skip navigation


Register for Latest Research

Stay Informed
Register with NCJRS to receive NCJRS's biweekly e-newsletter JUSTINFO and additional periodic emails from NCJRS and the NCJRS federal sponsors that highlight the latest research published or sponsored by the Office of Justice Programs.

NCJRS Abstract

The document referenced below is part of the NCJRS Virtual Library collection. To conduct further searches of the collection, visit the Virtual Library. See the Obtain Documents page for direction on how to access resources online, via mail, through interlibrary loans, or in a local library.


NCJ Number: 149557 Find in a Library
Title: Interviewing Child Victims: Police and Social Work Investigations of Child Sexual Abuse
Journal: Sociology  Volume:26  Dated:(February 1992)  Pages:103-124
Author(s): N G Fielding; S Conroy
Date Published: 1992
Page Count: 22
Type: Research (Applied/Empirical)
Format: Article
Language: English
Country: United Kingdom
Annotation: This article examines the conduct of videotaped interviews between suspected child-sexual-abuse victims and police officers and social workers who are investigating the allegation.
Abstract: In 1987 a pilot project that involved joint police and social services investigation of suspected cases of child sexual abuse was begun in an English county, and the authors of this article evaluated its first year of operation. During the 12-month evaluation, 83 referrals were received. Forty-five investigations included at least one video- recorded interview; 11 involved 2 with the same children, and 11 involved a videotaped interview with a sibling, totaling 67 video-recorded interviews. Allowing for technical failure and refusals of consent, 44 recordings were available for analysis. A pro forma for quantitative analysis of interview procedure was devised after close, repeated inspection of a subset of recordings. It was applied to all the available recordings. Variables in the pro forma included the interview's length, who was present and any temporary absences during the interview, whether and how anatomically detailed dolls were used, which investigator began the interview and whether either took a leading role, the verbal responsiveness and demeanor of the child, whether the child was allowed time to speak and ask questions, what sort of information was given the child about the referral and what would happen next, and whether assurances about confidentiality and responsibility were given. Other information pertained to the extent to which the interview was structured, the questioning techniques used, procedures for establishing the child's terminology for body parts and significant others, and the nature of physical contact between investigators and the child. The authors note that investigator training currently emphasizes that the best means of obtaining reliable evidence is the careful conduct of the interview. The authors argue that similar emphasis must be given the analysis of the dialog as a product of the context of an interaction between investigators and victims. They maintain that techniques for the interpretation of research interview data can assist practitioners in assessing the quality of investigative interview evidence. The study illustrates how this may be done with several brief extracts from investigative interviews with very young victims. 1 table and 41 references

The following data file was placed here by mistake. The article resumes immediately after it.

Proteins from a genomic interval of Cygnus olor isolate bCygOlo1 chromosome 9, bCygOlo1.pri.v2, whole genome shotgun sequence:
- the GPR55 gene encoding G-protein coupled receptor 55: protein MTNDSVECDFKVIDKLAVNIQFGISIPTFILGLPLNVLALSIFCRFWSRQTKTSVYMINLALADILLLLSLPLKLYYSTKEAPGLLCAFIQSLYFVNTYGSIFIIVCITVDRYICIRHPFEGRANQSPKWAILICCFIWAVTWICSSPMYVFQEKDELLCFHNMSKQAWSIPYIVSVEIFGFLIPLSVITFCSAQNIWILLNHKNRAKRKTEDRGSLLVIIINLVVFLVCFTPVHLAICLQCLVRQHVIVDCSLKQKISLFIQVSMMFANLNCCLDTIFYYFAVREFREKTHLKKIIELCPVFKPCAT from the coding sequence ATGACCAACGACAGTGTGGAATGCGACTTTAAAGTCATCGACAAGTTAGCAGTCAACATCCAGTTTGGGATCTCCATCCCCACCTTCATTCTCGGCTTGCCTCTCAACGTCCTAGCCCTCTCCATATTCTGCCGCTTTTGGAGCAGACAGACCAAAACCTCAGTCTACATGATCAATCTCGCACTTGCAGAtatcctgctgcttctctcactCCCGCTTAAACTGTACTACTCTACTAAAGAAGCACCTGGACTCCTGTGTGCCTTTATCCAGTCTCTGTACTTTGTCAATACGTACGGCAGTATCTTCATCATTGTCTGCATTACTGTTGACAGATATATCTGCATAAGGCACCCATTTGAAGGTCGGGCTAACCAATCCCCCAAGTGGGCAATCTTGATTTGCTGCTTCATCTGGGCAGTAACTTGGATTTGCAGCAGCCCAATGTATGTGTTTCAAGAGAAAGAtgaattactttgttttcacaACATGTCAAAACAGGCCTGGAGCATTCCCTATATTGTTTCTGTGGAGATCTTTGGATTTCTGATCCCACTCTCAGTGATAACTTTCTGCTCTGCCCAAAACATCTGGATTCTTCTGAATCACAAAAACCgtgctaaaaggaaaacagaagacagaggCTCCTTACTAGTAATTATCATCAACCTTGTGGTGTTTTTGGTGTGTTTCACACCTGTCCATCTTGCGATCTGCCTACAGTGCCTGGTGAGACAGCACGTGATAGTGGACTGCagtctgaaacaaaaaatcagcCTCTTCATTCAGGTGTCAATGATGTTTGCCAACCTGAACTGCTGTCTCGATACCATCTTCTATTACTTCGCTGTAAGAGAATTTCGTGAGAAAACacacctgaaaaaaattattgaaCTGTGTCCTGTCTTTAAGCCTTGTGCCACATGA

Main Term(s): Child victims
Index Term(s): Child abuse investigations; Child Sexual Abuse; Police interrogation training; Police interview/interrogation of juvenile; Social worker casework
To cite this abstract, use the following link:

*A link to the full-text document is provided whenever possible. For documents not available online, a link to the publisher's website is provided. Tell us how you use the NCJRS Library and Abstracts Database - send us your feedback.